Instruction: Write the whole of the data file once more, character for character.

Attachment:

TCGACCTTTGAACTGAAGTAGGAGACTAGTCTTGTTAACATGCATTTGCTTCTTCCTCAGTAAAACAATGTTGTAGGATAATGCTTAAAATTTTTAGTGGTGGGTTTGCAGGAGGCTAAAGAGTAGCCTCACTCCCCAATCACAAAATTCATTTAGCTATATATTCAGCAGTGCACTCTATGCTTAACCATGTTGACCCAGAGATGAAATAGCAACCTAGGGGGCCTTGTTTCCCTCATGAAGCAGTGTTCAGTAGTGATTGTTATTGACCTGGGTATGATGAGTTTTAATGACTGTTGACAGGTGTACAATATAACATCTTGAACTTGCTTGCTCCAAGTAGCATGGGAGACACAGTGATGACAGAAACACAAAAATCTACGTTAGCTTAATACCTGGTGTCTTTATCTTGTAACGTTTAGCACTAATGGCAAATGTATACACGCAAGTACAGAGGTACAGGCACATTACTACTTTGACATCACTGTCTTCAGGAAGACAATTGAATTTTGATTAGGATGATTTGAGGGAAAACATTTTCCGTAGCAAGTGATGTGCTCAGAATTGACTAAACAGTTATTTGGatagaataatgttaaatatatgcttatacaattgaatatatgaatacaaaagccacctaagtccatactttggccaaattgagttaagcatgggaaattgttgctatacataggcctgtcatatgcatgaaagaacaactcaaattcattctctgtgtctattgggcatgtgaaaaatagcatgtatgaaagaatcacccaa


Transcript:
TCGACCTTTGAACTGAAGTAGGAGACTAGTCTTGTTAACATGCATTTGCTTCTTCCTCAGTAAAACAATGTTGTAGGATAATGCTTAAAATTTTTAGTGGTGGGTTTGCAGGAGGCTAAAGAGTAGCCTCACTCCCCAATCACAAAATTCATTTAGCTATATATTCAGCAGTGCACTCTATGCTTAACCATGTTGACCCAGAGATGAAATAGCAACCTAGGGGGCCTTGTTTCCCTCATGAAGCAGTGTTCAGTAGTGATTGTTATTGACCTGGGTATGATGAGTTTTAATGACTGTTGACAGGTGTACAATATAACATCTTGAACTTGCTTGCTCCAAGTAGCATGGGAGACACAGTGATGACAGAAACACAAAAATCTACGTTAGCTTAATACCTGGTGTCTTTATCTTGTAACGTTTAGCACTAATGGCAAATGTATACACGCAAGTACAGAGGTACAGGCACATTACTACTTTGACATCACTGTCTTCAGGAAGACAATTGAATTTTGATTAGGATGATTTGAGGGAAAACATTTTCCGTAGCAAGTGATGTGCTCAGAATTGACTAAACAGTTATTTGGatagaataatgttaaatatatgcttatacaattgaatatatgaatacaaaagccacctaagtccatactttggccaaattgagttaagcatgggaaattgttgctatacataggcctgtcatatgcatgaaagaacaactcaaattcattctctgtgtctattgggcatgtgaaaaatagcatgtatgaaagaatcacccaa